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  1. #1
    Jazzarian Guest
    Kurt Rosenwinkel (modern jazz?)
    John Abercrombie
    John Tropea
    Pat Kelly

    Riteneour comes to mind, but I find his style far too "pop" for my liking these days.

    I can't say I've ever heard Holdsworth play archtop. He's as much "modern jazz" as he is fusion.


    As I've said before, I'm not wild about Metheny's straight ahead efforts. I liked him in the PMG, I liked him with Brecker and Tyner.

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  3. #2

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    Tim Miller is great... His compositions are mainly fusion, but ive seen him play live a few times and he plays standards very nicely, but he puts his own twist on them... I really like it, but hes not a traditional player..

  4. #3
    Jazzarian Guest
    Quote Originally Posted by Innerurge1
    Tim Miller is great... His compositions are mainly fusion, but ive seen him play live a few times and he plays standards very nicely, but he puts his own twist on them... I really like it, but hes not a traditional player..
    Can't say I've heard him.

  5. #4
    Jazzarian Guest
    Quote Originally Posted by Innerurge1
    Tim Miller is great... His compositions are mainly fusion, but ive seen him play live a few times and he plays standards very nicely, but he puts his own twist on them... I really like it, but hes not a traditional player..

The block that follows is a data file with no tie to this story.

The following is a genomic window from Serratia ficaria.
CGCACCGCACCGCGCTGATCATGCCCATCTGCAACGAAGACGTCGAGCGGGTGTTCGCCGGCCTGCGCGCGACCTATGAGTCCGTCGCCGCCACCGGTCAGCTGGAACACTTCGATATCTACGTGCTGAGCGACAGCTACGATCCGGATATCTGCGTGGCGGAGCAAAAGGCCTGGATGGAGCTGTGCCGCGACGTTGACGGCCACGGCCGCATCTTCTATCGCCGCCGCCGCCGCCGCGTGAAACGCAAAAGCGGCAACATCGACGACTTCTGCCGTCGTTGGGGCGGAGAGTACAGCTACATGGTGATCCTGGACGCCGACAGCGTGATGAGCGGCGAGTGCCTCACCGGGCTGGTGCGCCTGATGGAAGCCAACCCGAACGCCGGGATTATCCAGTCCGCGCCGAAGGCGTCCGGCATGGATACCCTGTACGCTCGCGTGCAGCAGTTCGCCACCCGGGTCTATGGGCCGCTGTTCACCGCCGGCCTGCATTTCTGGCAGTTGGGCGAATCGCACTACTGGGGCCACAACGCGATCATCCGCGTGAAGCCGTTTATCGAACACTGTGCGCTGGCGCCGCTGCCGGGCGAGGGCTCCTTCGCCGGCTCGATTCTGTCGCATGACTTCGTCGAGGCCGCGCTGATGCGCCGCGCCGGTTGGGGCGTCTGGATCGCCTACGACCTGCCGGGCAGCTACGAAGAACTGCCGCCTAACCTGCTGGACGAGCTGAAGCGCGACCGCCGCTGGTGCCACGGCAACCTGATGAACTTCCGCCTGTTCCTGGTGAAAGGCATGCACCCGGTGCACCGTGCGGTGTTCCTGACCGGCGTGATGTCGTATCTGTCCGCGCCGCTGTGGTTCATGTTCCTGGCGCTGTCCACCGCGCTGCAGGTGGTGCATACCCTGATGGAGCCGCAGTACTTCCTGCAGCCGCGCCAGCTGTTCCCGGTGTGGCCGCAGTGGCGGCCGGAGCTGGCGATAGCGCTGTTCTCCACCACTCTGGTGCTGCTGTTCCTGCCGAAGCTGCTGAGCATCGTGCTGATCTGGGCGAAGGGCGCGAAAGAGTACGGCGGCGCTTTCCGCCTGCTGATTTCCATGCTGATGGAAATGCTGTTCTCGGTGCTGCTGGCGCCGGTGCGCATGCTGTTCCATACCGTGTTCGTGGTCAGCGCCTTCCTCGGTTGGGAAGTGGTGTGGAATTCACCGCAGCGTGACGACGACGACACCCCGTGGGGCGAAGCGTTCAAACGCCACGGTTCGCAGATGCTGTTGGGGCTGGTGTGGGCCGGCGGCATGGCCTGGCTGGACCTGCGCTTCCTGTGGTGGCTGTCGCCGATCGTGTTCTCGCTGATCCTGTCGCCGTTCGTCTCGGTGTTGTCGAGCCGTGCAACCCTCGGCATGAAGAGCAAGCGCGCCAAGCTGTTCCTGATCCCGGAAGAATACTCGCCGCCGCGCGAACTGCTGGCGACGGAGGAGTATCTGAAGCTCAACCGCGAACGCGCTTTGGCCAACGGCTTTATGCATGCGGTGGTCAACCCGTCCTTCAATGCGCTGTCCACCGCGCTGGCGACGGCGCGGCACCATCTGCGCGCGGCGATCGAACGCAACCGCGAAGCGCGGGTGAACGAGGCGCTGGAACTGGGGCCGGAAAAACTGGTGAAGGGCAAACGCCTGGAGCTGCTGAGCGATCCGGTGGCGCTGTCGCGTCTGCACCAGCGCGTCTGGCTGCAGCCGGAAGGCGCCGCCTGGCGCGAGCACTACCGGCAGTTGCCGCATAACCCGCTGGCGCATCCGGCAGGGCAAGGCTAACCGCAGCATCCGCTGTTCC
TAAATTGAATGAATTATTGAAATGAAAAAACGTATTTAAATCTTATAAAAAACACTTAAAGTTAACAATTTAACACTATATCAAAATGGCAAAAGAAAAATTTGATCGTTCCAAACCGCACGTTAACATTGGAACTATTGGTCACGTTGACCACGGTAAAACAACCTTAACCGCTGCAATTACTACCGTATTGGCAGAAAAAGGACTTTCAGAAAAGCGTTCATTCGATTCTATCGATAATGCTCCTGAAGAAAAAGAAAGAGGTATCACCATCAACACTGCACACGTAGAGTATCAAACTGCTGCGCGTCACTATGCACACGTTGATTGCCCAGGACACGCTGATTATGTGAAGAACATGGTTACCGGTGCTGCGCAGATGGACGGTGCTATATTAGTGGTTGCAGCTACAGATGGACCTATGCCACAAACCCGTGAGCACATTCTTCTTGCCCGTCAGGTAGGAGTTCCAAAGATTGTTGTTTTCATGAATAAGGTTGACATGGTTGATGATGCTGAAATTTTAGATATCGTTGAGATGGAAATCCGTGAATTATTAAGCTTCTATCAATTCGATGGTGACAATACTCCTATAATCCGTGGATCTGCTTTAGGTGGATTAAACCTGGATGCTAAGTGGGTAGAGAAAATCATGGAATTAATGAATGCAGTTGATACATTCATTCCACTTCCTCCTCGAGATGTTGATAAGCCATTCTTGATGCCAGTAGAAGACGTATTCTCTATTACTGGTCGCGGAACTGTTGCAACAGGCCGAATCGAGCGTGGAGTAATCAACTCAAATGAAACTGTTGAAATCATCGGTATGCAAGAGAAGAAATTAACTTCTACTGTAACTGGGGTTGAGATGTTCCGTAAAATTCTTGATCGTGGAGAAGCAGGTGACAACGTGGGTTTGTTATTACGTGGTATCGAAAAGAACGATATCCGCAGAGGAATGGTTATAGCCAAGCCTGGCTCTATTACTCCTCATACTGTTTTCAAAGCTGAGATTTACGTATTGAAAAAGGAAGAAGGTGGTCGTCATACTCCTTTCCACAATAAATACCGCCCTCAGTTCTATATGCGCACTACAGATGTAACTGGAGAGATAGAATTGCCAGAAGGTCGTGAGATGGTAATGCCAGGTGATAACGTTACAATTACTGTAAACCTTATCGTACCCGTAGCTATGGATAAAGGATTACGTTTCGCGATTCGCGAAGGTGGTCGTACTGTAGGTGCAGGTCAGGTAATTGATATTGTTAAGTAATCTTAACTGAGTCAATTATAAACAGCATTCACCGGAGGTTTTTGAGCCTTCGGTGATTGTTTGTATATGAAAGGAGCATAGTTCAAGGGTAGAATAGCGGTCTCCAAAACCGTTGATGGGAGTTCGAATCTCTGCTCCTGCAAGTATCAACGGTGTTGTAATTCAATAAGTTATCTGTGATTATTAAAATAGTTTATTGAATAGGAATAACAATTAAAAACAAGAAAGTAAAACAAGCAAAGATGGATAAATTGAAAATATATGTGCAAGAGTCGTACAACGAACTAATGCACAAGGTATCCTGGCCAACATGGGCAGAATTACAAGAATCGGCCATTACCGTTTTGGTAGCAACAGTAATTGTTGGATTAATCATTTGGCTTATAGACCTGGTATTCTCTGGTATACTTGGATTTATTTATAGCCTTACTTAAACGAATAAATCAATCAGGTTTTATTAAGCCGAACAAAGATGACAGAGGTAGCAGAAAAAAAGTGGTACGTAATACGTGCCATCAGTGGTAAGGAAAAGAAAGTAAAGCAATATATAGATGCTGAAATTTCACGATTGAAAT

BTW, Tropea does a fabulous job with Montgomery's "Full House". Tropea with Ronnie Cuber and the rest of the Blues Brothers Band.

  6. #5

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    Boston native... Teaches at Berklee... Has 3 cds and is considered one of the best teachers at Berklee, and by many considered the best... Is coming out with a book with Mick Goodrick very soon... Great player... IMO top 3 best guitarists technically...

  7. #6

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    but actually, hes very modern, i wouldnt consider his playing straight ahead at all, but nonetheless great player...

  8. #7
    Jazzarian Guest
    Quote Originally Posted by Innerurge1
    but actually, hes very modern, i wouldnt consider his playing straight ahead at all, but nonetheless great player...

    I take it you get to see the Berklee wonderkind fairly often?


    Tropea was one of the early Berklee grads, being there during the time of Corea, who didn't graduate apparently.

  9. #8

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    personally... Im not a huge fan of Tropea... Just not my style...

  10. #9
    I think the only fusion player with real straight ahead chops is mr.John Scofield.everyone else is a hack or they just suck.no one can even come close to sco.(imho of course)
    except Metheny.in fact they should do another record together.

  11. #10
    Jazzarian Guest
    Quote Originally Posted by Innerurge1
    personally... Im not a huge fan of Tropea... Just not my style...
    You've heard him play straight ahead jazz on an L5? He's really good, but conventional.

  12. #11
    Jazzarian Guest
    Quote Originally Posted by Metal Fingers
    I think the only fusion player with real straight ahead chops is mr.John Scofield.everyone else is a hack or they just suck.no one can even come close to sco.(imho of course)
    Well maybe next year Santa will bring you some new CDs to change your "mind".

  13. #12

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    not sure if fusion player is the right description but John Etheridge covers most styles with panache

  14. #13

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    Quote Originally Posted by Innerurge1
    Tim Miller is great... His compositions are mainly fusion, but ive seen him play live a few times and he plays standards very nicely, but he puts his own twist on them... I really like it, but hes not a traditional player..